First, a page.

In fact, the Donatism charge can even go the other way. For example, a very pious and morally upright lay woman can say all the right words over bread and wine without having any authority from God, neither from Scripture nor from the Church, and yet a wicked ordained male pastor with a valid call can do the same thing - and there is no doubt whatsoever of the validity of the sacraments he officiates over.
This is because the issue is authority, not moral fitness.
In fact, there was an interesting conversation between some LCMS seminary professors over this very issue. You can read the initial article about the "validity of churchly acts of ordained [sic] women" here and the rebuttal against the charge of "Neo-Donatism" here.
2) Emergency baptism. The argument goes that if women can "confect the sacrament," so to speak, regarding an emergency baptism, then it follows that she can similarly officiate over celebrations of the Holy Eucharist. But this is a leap of logic that presumes that all sacraments are equal and that we are not bound to any authority in these matters apart from our own modern whims. The crux of the matter is that emergency baptism is just that - a life and death situation. The Church has long established this form of Holy Baptism, and has never denied the fairer sex the extraordinary authority to administer the Holy Sacrament in matters of extremity. However, the same cannot be said for other sacramental and churchly acts. For there are no emergency marriages or confirmations or communions. Our confessions cite the scenario attributed to St. Augustine in which one dying man baptizes the other, and the newly-baptized administers the Sacrament of Holy Absolution to his fellow. There is no mention of any other sacrament or church rite. Most certainly there is no precedent for emergency lay Communion.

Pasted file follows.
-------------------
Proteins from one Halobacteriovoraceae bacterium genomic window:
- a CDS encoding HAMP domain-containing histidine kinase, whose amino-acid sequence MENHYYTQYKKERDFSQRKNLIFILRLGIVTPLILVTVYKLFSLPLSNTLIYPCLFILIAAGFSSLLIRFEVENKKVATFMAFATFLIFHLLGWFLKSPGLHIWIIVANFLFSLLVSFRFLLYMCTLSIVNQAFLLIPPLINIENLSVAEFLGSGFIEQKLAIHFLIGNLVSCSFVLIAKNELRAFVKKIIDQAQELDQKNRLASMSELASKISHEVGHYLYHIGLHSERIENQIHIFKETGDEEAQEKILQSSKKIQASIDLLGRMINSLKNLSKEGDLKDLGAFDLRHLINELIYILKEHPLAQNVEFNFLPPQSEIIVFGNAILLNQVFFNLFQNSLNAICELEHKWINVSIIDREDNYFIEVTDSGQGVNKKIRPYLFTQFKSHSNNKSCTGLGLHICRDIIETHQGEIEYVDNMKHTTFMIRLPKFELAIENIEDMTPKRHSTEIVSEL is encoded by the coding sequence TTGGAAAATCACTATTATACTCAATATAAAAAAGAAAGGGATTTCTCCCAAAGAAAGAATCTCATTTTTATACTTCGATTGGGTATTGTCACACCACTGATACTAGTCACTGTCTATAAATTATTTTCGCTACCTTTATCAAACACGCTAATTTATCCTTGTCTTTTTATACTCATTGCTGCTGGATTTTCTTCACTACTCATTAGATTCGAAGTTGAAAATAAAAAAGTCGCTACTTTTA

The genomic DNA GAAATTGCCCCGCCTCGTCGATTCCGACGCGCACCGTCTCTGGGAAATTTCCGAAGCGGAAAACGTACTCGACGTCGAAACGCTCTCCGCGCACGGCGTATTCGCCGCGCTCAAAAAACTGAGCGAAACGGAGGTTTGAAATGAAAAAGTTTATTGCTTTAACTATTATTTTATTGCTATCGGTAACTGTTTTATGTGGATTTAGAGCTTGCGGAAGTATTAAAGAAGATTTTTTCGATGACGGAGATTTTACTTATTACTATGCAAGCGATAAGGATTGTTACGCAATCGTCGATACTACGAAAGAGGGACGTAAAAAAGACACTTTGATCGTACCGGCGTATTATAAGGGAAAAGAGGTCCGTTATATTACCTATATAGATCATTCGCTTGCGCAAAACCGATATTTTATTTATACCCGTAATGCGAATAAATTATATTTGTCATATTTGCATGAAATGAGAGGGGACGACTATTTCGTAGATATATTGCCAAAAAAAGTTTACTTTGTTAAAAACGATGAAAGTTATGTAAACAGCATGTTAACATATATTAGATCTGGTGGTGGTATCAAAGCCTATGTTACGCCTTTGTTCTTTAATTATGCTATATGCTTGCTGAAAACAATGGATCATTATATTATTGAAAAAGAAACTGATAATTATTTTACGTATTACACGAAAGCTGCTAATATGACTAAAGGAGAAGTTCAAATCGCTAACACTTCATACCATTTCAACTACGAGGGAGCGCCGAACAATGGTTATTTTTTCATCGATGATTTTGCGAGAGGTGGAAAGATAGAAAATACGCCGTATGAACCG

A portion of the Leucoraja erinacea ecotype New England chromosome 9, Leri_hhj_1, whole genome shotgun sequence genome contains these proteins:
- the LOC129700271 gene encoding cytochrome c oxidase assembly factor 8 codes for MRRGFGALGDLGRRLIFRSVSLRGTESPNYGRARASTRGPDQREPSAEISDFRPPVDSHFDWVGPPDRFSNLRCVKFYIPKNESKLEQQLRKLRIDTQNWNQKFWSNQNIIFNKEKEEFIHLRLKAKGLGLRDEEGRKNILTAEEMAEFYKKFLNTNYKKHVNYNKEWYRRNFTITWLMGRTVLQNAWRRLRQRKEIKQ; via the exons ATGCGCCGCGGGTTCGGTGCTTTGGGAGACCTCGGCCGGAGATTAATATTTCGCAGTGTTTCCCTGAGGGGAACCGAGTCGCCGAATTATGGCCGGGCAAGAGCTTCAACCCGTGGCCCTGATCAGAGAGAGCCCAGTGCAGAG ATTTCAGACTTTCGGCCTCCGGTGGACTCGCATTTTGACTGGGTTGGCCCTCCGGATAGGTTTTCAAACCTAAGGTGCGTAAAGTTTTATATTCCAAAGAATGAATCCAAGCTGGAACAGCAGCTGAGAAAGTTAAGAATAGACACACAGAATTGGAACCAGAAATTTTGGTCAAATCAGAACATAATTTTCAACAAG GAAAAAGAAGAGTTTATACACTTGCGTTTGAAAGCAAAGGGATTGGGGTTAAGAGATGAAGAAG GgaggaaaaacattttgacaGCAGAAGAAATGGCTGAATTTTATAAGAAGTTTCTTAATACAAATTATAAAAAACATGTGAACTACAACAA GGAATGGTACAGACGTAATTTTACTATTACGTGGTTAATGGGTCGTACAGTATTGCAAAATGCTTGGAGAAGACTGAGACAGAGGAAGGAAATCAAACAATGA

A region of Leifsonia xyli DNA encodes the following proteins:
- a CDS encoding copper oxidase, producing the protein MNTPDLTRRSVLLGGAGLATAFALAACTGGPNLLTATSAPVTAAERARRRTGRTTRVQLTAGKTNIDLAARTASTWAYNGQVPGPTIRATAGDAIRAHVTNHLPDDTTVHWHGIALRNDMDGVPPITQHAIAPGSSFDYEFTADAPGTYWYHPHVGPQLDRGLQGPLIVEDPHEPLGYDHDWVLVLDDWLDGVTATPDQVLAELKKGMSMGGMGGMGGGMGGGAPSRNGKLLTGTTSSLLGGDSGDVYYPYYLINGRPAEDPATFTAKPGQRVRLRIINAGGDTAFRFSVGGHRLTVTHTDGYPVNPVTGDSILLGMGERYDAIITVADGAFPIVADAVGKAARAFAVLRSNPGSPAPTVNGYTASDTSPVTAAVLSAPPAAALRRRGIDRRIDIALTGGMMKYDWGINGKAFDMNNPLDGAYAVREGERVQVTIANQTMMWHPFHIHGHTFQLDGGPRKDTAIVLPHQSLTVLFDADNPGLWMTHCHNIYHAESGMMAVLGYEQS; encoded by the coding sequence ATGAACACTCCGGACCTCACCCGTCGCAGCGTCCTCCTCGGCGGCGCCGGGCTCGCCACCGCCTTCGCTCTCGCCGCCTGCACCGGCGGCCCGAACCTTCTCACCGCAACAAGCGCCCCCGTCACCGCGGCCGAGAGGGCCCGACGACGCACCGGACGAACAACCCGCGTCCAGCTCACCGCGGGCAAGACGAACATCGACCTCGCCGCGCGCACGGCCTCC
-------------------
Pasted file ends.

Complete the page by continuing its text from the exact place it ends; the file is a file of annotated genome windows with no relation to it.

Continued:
Just as female ordination inevitably leads to the blessing of same-sex marriages, I also believe that a functional view of the ministry inexorably leads to women functioning (if not outright claiming to be) pastors. Until we in the LCMS come to grips with the idea of ontology (both of ministers and of the sexes), we will continue to follow in the train of our conservative brethren, even though the tracks have taken a radical turn to the left.
HT: Dr. William J. Tighe